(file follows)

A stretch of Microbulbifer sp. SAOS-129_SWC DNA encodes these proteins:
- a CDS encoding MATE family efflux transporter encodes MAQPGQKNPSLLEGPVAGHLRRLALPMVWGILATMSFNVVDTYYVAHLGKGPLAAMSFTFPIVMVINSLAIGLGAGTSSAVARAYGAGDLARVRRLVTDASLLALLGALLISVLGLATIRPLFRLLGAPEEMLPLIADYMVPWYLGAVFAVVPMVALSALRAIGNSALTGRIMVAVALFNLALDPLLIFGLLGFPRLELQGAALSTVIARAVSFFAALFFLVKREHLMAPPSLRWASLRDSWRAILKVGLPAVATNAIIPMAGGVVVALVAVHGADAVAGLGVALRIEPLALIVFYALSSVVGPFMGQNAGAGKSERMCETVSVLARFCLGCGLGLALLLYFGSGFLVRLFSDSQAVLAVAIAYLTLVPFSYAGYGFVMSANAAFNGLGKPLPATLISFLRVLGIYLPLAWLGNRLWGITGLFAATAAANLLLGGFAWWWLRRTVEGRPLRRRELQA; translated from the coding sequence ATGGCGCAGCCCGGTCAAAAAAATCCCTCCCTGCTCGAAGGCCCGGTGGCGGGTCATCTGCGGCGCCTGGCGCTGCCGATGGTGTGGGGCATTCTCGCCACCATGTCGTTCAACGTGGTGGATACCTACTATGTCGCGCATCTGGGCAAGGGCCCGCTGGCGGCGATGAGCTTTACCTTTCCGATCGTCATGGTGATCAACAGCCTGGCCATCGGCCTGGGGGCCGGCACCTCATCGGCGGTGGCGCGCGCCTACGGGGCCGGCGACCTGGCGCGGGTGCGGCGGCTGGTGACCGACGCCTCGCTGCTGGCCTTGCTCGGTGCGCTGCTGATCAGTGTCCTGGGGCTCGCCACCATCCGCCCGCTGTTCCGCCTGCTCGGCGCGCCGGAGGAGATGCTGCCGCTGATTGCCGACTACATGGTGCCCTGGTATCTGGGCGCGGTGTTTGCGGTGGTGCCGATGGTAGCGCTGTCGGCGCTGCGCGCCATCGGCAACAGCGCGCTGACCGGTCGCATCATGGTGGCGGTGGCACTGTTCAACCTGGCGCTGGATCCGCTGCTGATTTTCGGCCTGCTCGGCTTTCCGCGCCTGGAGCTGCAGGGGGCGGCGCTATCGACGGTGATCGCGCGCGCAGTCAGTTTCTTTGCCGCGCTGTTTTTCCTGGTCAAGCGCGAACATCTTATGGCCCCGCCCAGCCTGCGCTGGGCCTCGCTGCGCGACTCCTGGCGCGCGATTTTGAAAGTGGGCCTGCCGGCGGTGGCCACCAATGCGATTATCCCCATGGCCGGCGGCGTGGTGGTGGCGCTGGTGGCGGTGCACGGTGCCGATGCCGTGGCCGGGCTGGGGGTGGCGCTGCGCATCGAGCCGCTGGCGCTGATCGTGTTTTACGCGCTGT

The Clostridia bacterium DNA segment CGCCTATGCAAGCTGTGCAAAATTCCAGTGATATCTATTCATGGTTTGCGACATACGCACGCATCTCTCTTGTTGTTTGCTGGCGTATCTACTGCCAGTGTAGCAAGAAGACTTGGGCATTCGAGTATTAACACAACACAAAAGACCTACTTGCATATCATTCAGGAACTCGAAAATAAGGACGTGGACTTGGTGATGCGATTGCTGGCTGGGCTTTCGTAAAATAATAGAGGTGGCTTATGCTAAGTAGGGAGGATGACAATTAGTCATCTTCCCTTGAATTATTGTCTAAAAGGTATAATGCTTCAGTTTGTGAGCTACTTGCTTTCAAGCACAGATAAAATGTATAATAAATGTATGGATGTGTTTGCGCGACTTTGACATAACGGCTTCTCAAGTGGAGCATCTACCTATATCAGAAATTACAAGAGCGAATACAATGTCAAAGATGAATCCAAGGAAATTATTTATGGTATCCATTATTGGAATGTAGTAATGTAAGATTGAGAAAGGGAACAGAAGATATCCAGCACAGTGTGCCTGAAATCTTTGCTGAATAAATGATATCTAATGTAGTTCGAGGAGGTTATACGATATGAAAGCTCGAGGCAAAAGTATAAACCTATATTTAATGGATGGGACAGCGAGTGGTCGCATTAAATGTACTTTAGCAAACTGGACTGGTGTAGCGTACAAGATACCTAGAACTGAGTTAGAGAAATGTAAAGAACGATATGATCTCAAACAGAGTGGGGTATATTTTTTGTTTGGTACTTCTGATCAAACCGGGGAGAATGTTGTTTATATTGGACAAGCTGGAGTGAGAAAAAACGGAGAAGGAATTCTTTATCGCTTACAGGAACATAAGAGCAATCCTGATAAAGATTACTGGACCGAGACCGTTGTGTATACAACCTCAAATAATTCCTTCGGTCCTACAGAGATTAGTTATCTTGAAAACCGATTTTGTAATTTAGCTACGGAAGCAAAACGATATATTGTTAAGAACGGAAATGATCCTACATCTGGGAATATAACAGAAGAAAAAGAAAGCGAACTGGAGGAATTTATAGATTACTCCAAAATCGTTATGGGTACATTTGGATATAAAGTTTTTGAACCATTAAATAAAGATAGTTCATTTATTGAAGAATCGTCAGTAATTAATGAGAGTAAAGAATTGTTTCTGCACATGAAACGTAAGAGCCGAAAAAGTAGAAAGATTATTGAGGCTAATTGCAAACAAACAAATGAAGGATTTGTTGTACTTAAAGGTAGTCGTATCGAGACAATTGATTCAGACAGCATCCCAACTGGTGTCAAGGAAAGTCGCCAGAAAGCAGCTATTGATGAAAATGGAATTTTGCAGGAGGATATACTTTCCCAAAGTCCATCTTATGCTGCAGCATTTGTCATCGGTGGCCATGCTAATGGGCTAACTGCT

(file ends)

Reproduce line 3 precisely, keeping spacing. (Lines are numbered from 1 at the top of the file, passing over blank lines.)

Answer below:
The Clostridia bacterium DNA segment CGCCTATGCAAGCTGTGCAAAATTCCAGTGATATCTATTCATGGTTTGCGACATACGCACGCATCTCTCTTGTTGTTTGCTGGCGTATCTACTGCCAGTGTAGCAAGAAGACTTGGGCATTCGAGTATTAACACAACACAAAAGACCTACTTGCATATCATTCAGGAACTCGAAAATAAGGACGTGGACTTGGTGATGCGATTGCTGGCTGGGCTTTCGTAAAATAATAGAGGTGGCTTATGCTAAGTAGGGAGGATGACAATTAGTCATCTTCCCTTGAATTATTGTCTAAAAGGTATAATGCTTCAGTTTGTGAGCTACTTGCTTTCAAGCACAGATAAAATGTATAATAAATGTATGGATGTGTTTGCGCGACTTTGACATAACGGCTTCTCAAGTGGAGCATCTACCTATATCAGAAATTACAAGAGCGAATACAATGTCAAAGATGAATCCAAGGAAATTATTTATGGTATCCATTATTGGAATGTAGTAATGTAAGATTGAGAAAGGGAACAGAAGATATCCAGCACAGTGTGCCTGAAATCTTTGCTGAATAAATGATATCTAATGTAGTTCGAGGAGGTTATACGATATGAAAGCTCGAGGCAAAAGTATAAACCTATATTTAATGGATGGGACAGCGAGTGGTCGCATTAAATGTACTTTAGCAAACTGGACTGGTGTAGCGTACAAGATACCTAGAACTGAGTTAGAGAAATGTAAAGAACGATATGATCTCAAACAGAGTGGGGTATATTTTTTGTTTGGTACTTCTGATCAAACCGGGGAGAATGTTGTTTATATTGGACAAGCTGGAGTGAGAAAAAACGGAGAAGGAATTCTTTATCGCTTACAGGAACATAAGAGCAATCCTGATAAAGATTACTGGACCGAGACCGTTGTGTATACAACCTCAAATAATTCCTTCGGTCCTACAGAGATTAGTTATCTTGAAAACCGATTTTGTAATTTAGCTACGGAAGCAAAACGATATATTGTTAAGAACGGAAATGATCCTACATCTGGGAATATAACAGAAGAAAAAGAAAGCGAACTGGAGGAATTTATAGATTACTCCAAAATCGTTATGGGTACATTTGGATATAAAGTTTTTGAACCATTAAATAAAGATAGTTCATTTATTGAAGAATCGTCAGTAATTAATGAGAGTAAAGAATTGTTTCTGCACATGAAACGTAAGAGCCGAAAAAGTAGAAAGATTATTGAGGCTAATTGCAAACAAACAAATGAAGGATTTGTTGTACTTAAAGGTAGTCGTATCGAGACAATTGATTCAGACAGCATCCCAACTGGTGTCAAGGAAAGTCGCCAGAAAGCAGCTATTGATGAAAATGGAATTTTGCAGGAGGATATACTTTCCCAAAGTCCATCTTATGCTGCAGCATTTGTCATCGGTGGCCATGCTAATGGGCTAACTGCT